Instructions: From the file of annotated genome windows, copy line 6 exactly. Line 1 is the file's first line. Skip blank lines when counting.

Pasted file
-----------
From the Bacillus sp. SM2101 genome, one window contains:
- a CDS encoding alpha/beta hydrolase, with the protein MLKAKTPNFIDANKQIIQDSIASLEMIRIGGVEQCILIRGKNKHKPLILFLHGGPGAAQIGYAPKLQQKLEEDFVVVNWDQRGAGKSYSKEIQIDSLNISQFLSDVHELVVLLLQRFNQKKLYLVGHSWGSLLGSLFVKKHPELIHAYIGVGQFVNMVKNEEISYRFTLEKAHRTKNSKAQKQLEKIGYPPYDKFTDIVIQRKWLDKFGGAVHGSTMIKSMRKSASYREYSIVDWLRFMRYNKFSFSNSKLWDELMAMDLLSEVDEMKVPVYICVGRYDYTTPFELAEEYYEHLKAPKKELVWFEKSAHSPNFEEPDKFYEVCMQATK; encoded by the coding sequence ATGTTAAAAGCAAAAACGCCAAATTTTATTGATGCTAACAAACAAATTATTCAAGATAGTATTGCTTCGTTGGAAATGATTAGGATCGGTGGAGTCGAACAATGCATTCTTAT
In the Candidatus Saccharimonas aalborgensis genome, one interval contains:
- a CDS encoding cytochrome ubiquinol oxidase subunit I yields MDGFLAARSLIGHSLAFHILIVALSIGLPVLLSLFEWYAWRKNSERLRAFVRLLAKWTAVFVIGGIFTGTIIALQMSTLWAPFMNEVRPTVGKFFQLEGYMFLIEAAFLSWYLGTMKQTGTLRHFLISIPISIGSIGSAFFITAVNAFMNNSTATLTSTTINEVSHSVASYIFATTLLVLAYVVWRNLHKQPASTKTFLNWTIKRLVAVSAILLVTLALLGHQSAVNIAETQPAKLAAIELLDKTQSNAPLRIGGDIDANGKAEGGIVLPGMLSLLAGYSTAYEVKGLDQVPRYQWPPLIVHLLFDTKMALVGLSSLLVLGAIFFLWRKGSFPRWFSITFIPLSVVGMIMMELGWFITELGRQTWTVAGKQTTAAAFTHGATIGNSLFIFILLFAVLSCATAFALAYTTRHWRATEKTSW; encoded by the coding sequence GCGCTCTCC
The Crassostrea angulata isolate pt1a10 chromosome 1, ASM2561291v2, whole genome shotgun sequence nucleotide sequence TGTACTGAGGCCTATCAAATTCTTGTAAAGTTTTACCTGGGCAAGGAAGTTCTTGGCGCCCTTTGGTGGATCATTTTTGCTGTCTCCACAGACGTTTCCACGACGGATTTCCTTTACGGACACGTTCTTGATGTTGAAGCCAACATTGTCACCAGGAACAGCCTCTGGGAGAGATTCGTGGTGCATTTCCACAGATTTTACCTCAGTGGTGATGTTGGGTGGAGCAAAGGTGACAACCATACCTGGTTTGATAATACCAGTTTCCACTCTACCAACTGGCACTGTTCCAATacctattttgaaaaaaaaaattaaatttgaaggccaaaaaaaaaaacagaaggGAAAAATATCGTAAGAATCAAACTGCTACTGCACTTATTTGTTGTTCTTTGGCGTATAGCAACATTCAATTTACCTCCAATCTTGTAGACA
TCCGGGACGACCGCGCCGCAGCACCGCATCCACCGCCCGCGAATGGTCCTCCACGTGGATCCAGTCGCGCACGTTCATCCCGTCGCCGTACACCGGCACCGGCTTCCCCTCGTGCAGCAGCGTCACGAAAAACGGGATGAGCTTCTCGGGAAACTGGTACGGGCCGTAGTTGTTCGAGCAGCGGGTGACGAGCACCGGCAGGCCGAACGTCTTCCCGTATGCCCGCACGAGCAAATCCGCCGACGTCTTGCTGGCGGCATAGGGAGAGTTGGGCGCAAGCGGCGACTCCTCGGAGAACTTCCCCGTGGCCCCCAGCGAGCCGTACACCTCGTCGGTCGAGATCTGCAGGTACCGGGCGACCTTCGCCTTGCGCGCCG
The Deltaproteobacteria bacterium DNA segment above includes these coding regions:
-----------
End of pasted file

TCCGGGACGACCGCGCCGCAGCACCGCATCCACCGCCCGCGAATGGTCCTCCACGTGGATCCAGTCGCGCACGTTCATCCCGTCGCCGTACACCGGCACCGGCTTCCCCTCGTGCAGCAGCGTCACGAAAAACGGGATGAGCTTCTCGGGAAACTGGTACGGGCCGTAGTTGTTCGAGCAGCGGGTGACGAGCACCGGCAGGCCGAACGTCTTCCCGTATGCCCGCACGAGCAAATCCGCCGACGTCTTGCTGGCGGCATAGGGAGAGTTGGGCGCAAGCGGCGACTCCTCGGAGAACTTCCCCGTGGCCCCCAGCGAGCCGTACACCTCGTCGGTCGAGATCTGCAGGTACCGGGCGACCTTCGCCTTGCGCGCCG